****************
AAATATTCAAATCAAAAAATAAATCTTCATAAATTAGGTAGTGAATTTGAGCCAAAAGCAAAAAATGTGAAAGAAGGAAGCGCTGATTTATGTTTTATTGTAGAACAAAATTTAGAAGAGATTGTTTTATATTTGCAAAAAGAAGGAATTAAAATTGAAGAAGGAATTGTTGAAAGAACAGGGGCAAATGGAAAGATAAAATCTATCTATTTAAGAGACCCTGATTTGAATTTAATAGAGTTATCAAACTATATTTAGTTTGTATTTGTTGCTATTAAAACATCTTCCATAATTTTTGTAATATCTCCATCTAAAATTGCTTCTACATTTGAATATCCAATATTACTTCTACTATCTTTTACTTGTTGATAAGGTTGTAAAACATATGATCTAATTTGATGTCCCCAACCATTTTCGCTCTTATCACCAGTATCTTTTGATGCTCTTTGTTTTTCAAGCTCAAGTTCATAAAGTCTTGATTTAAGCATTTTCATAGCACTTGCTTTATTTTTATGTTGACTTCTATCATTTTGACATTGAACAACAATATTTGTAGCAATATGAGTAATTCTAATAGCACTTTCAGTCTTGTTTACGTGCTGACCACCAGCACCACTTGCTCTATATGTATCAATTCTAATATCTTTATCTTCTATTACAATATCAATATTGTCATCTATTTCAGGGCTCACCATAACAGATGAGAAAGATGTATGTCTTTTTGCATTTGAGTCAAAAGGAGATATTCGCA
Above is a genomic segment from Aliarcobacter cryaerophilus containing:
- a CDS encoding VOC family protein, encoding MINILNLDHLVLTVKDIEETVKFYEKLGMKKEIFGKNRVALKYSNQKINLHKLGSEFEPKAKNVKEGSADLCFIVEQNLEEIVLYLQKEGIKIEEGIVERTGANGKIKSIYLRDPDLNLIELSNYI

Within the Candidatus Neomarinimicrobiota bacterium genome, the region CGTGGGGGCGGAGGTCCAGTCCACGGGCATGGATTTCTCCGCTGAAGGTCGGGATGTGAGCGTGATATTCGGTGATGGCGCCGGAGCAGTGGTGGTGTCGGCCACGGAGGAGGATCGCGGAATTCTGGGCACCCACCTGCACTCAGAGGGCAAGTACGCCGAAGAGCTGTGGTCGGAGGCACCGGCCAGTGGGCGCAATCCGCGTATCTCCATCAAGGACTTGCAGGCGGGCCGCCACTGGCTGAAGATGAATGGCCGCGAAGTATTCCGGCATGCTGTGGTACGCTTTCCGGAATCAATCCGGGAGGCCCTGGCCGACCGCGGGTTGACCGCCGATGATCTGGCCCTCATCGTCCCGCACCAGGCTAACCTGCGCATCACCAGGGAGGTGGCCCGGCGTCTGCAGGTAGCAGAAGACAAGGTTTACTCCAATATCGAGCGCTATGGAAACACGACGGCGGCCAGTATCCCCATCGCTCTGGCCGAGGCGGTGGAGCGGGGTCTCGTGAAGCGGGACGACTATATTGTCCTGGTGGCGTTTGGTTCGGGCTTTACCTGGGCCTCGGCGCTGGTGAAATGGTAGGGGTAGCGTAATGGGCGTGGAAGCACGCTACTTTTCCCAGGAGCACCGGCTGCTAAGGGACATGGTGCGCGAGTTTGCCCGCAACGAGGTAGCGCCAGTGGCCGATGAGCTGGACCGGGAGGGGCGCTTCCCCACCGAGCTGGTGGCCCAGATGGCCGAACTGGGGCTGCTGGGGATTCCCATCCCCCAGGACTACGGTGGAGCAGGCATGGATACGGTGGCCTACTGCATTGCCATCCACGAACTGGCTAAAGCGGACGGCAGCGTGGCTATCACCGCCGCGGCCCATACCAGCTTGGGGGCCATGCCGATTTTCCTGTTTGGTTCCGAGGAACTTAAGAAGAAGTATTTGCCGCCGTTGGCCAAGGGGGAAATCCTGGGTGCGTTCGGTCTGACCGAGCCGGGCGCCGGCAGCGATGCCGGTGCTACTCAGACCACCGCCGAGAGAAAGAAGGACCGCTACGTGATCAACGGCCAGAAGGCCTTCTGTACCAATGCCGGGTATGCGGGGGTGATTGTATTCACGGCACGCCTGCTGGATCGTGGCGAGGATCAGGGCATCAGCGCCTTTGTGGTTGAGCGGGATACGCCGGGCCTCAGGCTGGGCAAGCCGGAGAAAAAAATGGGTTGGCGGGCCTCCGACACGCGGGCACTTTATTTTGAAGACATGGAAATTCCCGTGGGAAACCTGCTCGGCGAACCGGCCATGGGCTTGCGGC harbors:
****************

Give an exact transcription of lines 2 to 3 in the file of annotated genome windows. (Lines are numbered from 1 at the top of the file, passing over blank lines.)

Above is a genomic segment from Aliarcobacter cryaerophilus containing:
- a CDS encoding VOC family protein, encoding MINILNLDHLVLTVKDIEETVKFYEKLGMKKEIFGKNRVALKYSNQKINLHKLGSEFEPKAKNVKEGSADLCFIVEQNLEEIVLYLQKEGIKIEEGIVERTGANGKIKSIYLRDPDLNLIELSNYI